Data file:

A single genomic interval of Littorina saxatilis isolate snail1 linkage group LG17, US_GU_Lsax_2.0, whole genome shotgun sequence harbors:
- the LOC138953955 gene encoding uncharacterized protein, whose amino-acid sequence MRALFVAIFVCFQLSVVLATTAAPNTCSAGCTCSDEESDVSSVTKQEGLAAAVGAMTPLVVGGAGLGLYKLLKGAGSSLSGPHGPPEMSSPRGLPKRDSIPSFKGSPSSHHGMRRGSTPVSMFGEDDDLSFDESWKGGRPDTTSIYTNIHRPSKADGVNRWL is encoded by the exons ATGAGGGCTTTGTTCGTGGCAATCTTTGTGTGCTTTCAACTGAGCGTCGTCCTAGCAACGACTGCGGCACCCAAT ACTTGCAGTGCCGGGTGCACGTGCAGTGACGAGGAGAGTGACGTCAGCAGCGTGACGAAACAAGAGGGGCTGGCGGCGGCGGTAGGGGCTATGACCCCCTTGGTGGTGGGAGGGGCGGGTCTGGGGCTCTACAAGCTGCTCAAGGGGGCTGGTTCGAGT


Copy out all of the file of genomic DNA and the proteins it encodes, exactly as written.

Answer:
A single genomic interval of Littorina saxatilis isolate snail1 linkage group LG17, US_GU_Lsax_2.0, whole genome shotgun sequence harbors:
- the LOC138953955 gene encoding uncharacterized protein, whose amino-acid sequence MRALFVAIFVCFQLSVVLATTAAPNTCSAGCTCSDEESDVSSVTKQEGLAAAVGAMTPLVVGGAGLGLYKLLKGAGSSLSGPHGPPEMSSPRGLPKRDSIPSFKGSPSSHHGMRRGSTPVSMFGEDDDLSFDESWKGGRPDTTSIYTNIHRPSKADGVNRWL is encoded by the exons ATGAGGGCTTTGTTCGTGGCAATCTTTGTGTGCTTTCAACTGAGCGTCGTCCTAGCAACGACTGCGGCACCCAAT ACTTGCAGTGCCGGGTGCACGTGCAGTGACGAGGAGAGTGACGTCAGCAGCGTGACGAAACAAGAGGGGCTGGCGGCGGCGGTAGGGGCTATGACCCCCTTGGTGGTGGGAGGGGCGGGTCTGGGGCTCTACAAGCTGCTCAAGGGGGCTGGTTCGAGT